The Ninth Circuit’s majority . . . found under step one of Chevron that Congress clearly intended NOIs to be subject to the public availability and public hearing requirements because NOIs are the functional equivalent of a permit application. . . . [T]he statutory language [CWA Sections 402(j) and 402(a)(1)] at issue addresses only “permit applications” and fails to include any mention of NOIs, SWPPPs, or other so-called “functional equivalents.”
C. The Constructional Principle “In Pari Materia”
Certain principles of statutory construction undermine the raison d’etre for the functional permit theory. Section 402(p) authorizes the use of “system or jurisdiction-wide” permits for municipal discharges. While this section does not expressly authorize them for industrial storm water discharges, Section 402(p)(6) does direct the EPA to establish a “comprehensive program” to regulate storm water discharges that may include “performance standards, guidelines, guidance, and management practices and treatment requirements . . . .” The EPA’s general permit program of construction storm water regulation arguably fits within this congressional direction. Similarly, given the administrative and technical complexity of storm water regulation, Section 402(p)(6) also provides the justification for applying step two of Chevron.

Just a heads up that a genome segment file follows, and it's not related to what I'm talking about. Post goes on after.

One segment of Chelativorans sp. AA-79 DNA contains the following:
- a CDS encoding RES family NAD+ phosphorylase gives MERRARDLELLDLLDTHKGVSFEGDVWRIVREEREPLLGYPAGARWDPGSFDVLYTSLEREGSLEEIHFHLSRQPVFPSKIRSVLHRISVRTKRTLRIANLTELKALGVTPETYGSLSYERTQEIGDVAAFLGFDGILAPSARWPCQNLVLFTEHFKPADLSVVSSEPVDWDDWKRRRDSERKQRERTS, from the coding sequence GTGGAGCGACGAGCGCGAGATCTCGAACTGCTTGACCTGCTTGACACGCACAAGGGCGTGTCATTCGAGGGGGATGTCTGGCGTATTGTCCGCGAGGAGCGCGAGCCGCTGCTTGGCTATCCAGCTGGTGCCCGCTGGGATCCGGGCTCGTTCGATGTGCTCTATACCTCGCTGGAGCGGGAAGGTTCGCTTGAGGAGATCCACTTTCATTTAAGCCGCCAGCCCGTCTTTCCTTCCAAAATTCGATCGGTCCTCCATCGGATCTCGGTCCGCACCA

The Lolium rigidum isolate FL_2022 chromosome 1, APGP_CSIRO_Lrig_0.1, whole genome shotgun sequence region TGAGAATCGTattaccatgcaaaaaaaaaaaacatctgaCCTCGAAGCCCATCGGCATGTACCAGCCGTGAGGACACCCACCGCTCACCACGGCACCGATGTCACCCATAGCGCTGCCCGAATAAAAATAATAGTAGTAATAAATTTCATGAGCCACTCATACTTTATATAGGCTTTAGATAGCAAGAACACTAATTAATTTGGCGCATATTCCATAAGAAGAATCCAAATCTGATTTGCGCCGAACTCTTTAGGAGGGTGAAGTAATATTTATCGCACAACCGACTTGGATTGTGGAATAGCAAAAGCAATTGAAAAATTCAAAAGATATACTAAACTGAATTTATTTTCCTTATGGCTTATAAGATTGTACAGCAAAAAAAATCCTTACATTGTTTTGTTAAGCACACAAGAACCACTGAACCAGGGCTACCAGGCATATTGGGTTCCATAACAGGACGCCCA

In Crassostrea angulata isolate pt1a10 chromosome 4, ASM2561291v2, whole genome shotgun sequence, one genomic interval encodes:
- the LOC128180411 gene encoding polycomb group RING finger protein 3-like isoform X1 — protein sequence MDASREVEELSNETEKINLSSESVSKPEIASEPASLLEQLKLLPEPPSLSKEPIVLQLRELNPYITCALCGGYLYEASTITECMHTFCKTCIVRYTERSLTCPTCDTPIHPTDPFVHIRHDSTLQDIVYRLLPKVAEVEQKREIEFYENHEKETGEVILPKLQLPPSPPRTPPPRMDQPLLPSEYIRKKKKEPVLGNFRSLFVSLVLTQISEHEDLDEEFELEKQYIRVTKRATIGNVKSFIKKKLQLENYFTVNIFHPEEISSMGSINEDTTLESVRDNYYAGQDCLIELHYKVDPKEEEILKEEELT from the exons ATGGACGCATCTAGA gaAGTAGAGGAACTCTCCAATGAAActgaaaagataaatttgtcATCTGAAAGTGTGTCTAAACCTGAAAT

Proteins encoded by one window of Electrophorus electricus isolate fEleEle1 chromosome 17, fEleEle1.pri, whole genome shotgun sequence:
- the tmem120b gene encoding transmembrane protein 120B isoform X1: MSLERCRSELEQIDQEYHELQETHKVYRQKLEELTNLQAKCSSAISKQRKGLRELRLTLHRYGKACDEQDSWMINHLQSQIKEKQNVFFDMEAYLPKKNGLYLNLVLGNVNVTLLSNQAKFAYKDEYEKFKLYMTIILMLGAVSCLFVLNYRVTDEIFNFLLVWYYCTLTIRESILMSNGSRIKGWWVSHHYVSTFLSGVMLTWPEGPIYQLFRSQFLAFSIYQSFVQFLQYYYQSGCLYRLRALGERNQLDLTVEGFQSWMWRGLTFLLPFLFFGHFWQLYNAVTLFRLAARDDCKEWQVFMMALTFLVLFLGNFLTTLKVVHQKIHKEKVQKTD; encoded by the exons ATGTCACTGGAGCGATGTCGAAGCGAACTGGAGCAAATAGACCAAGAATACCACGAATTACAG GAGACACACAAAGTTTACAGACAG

The industrial storm water provisions of Section 402(p) incorporate the requirements of Section 301, which contains two regulatory strategies: WQSs and technology-based standards, which in the case of storm water regulation is MEP achieved through BMPs. The Ninth Circuit did not consider the role played by WQSs as a regulatory oversight tool to ensure that water quality is in fact protected. Section 301(b)(1)(C) states:
not later than July 1, 1977, any more stringent limitation, including those necessary to meet water quality standards, treatment standards, or schedule of compliance, established pursuant to any State law or regulations, (under authority preserved by Section 510 [of this title]) or any other Federal law or regulation, or required to implement any applicable water quality standard established pursuant to this Act.